Merry Christmas! With glee, the kids open the small, unimaginative gifts we brought for them deep in the suitcases. We opened the larger gifts at home, and it has already been explained (a thousand times) that Santa will leave presents at our house, but kids have to open something on Christmas Day. Outside the girls join the three boys they made friends with the night before. They share all their newly opened Pez candy, spoiling breakfast.
I was up earlier than everyone else and sat in the open air dining room for some breakfast working on a post. They serve Nescafe so I broke out the Starbucks Via instant coffee. It doesn’t disappoint. I will be putting it on the packing list for future trips.
Of course, packing lists don’t help if you don’t use them. After breakfast we discover that I failed to pack the camera battery charger, leaving us with out a working camera. We love that camera and we need it to do the blog and our scrap books. Trish and I are very dissapointed and frustrated.
Our only hope of getting a replacement battery charger, or more likely a new camera, is in Merida, the capital of the Yucatan and it’s largest city. We aren’t supposed to be there for a few more days, but we decided to skip our next stop – the flamingo reserve in Rio Logartos – and instead go straight to Merida after today’s activities. There is another flamingo reserve called Celestun closer to Merida, which we can squeeze in on Monday.
Searching for the camera battery charger and trying to finish some blog posts puts us behind schedule a little, and when we finally get to Chichen itza, it’s already packed. Not Miley Cyrus concert packed, but still very crowded. It feels odd to stand in line because almost every other place has been nearly empty. Tickets are about $5 per person.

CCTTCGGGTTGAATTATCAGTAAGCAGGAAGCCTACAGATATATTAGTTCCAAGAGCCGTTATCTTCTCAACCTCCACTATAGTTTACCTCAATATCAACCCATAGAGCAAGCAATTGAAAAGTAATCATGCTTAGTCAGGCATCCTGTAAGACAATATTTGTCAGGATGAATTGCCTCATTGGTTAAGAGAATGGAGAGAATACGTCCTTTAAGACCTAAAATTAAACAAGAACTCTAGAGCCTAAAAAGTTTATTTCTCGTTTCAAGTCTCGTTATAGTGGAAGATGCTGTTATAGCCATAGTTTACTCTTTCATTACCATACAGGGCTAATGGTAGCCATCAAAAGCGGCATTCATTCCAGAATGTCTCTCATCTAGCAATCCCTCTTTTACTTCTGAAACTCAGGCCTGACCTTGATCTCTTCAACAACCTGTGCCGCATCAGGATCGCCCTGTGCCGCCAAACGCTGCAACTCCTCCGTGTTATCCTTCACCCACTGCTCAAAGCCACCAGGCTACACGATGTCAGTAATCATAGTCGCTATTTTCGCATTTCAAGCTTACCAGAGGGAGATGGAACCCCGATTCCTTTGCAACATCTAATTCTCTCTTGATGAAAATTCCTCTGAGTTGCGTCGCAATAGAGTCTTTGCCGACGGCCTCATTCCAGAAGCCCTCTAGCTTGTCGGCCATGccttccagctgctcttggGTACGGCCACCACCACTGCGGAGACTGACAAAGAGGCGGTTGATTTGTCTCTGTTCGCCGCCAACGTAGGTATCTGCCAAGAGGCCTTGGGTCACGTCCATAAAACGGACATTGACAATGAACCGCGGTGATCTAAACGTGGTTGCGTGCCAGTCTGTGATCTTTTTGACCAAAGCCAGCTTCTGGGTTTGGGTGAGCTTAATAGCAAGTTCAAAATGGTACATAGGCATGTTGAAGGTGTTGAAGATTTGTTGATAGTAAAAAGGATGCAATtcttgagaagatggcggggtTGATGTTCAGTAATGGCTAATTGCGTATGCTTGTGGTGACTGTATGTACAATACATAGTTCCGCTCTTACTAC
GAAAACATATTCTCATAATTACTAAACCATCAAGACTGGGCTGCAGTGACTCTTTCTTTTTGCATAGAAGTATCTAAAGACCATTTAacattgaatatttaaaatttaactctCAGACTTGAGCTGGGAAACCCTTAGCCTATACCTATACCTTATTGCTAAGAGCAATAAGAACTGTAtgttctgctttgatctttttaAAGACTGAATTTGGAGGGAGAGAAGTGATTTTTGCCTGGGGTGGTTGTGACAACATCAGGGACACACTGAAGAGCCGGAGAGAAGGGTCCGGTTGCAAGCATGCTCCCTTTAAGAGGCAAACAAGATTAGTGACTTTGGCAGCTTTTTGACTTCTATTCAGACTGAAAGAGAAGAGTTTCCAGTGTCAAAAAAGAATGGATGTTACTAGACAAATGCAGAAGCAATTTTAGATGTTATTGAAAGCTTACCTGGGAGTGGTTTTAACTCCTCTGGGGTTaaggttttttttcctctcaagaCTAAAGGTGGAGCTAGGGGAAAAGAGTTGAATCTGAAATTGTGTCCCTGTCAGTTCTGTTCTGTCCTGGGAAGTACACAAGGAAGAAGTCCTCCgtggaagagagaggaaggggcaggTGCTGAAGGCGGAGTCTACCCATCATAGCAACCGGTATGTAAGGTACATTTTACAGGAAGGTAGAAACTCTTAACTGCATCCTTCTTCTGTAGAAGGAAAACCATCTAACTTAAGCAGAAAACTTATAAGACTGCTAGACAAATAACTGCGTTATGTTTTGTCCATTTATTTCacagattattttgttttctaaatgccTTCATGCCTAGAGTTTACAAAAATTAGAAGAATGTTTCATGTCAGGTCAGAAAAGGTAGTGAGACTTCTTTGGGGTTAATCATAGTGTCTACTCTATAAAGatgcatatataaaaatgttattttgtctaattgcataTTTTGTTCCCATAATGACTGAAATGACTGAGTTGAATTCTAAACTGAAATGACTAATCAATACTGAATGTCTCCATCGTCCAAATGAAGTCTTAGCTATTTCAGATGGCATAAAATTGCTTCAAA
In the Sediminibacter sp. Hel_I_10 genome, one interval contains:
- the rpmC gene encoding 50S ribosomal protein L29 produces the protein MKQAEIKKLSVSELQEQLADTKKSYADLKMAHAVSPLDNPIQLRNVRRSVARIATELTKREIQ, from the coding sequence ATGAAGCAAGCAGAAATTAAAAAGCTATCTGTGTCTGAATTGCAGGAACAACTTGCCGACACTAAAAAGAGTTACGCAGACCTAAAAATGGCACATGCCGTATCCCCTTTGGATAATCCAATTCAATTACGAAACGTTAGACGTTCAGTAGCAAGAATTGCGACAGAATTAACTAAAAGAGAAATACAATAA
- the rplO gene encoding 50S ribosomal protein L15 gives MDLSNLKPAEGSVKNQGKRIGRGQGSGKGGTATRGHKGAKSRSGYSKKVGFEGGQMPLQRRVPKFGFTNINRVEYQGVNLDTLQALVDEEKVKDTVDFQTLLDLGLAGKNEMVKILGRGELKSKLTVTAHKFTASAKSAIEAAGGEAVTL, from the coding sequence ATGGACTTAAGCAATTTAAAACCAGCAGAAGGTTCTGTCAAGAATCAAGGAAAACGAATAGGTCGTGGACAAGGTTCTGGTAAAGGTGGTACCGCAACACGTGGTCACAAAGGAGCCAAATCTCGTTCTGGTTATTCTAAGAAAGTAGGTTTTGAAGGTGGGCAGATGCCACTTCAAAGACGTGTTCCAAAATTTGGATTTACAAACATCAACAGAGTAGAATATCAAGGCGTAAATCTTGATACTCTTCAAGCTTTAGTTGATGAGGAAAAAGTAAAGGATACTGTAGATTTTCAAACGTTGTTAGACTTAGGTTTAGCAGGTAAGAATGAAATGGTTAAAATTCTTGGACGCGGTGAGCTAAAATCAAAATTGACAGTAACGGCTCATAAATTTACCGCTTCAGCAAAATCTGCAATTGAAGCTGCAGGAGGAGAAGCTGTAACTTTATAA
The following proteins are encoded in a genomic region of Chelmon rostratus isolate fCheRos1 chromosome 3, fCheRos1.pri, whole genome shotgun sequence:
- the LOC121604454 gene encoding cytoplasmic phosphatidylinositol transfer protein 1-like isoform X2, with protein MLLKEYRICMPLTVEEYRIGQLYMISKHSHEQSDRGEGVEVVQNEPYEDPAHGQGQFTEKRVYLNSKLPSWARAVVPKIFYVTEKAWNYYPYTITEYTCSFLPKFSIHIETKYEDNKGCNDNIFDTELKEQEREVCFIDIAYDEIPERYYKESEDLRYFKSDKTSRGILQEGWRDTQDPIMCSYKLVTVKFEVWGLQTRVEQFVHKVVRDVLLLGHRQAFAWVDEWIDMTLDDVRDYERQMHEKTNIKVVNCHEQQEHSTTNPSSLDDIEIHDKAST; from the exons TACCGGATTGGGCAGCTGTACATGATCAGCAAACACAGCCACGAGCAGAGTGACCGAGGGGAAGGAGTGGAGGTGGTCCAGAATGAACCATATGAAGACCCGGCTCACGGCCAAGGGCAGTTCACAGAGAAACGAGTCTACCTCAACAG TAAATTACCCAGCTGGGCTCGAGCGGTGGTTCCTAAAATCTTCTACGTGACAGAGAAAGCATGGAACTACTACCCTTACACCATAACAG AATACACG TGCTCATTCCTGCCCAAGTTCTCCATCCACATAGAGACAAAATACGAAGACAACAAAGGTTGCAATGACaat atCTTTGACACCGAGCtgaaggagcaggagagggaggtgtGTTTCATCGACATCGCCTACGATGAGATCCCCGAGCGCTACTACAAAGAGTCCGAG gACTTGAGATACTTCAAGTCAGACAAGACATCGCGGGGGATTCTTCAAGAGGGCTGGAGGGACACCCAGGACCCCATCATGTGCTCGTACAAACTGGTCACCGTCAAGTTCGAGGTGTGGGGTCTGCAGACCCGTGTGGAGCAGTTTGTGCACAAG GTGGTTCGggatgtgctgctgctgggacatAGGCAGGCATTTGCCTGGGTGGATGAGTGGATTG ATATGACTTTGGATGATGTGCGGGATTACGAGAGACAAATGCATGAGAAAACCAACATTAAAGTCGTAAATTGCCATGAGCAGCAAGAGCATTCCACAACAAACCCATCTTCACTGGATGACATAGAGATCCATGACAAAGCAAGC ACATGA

Chichen Itza is the most visited Mayan site, owing to it’s proximity to Cancun. It is well excavated and enormous. It’s not that old and was not ‘discovered’ abandoned, as one would assume about ancient ruins. It was, in fact, fully active when discovered and conquered by Francisco Montejo and his son in the 16th century. Chichen Itza was a great city of the post-classical period, developed long after the great classic Mayan cities of Tikal, Calakmul, Palenque and Copan. The post-classic period, dominated by Chichen Itza, Coba and Uxmal was responsible for advances in metallurgy, architecture and warfare.
The older, classic period of Mayan culture was farther south and developed the written language, art, mathematical and astronomical systems between 200 AD and 900 AD. The two major periods are separated by a mysterious 200 year decline that appears to have nearly wiped out the Maya. Most likely, a severe two century drought contributed significantly.
It takes us a little under two hours to cover the major parts of Chichen Itza, although an enthusiast would want a whole day. The great temple is an architectural beauty and stands alone in the middle of a great expanse of bermuda grass. The Ball court is huge, has high sides and the intact ring where they presumably put the ball. We really enjoyed the colonnade called the thousand columns, echoing ancient Greece. We definitely liked Ek Balam better, partly because we could climb on more stuff but also because it was serene. (We found some things to climb on anyway.)
Mayans chose the city’s location for water, midway between two cenotes. We walk down the Mayan paved road to the larger of the two open cenotes and have a ‘lunch’ of crumbled potato chips, weird peanuts in lemon juice, gross chili-flavored cheetos and bottled water. Yum. The whole area of Chichen Itza is blanketed with craft and souvenir vendors, but in fairness, they are polite and subdued compared to their brethren in Egypt.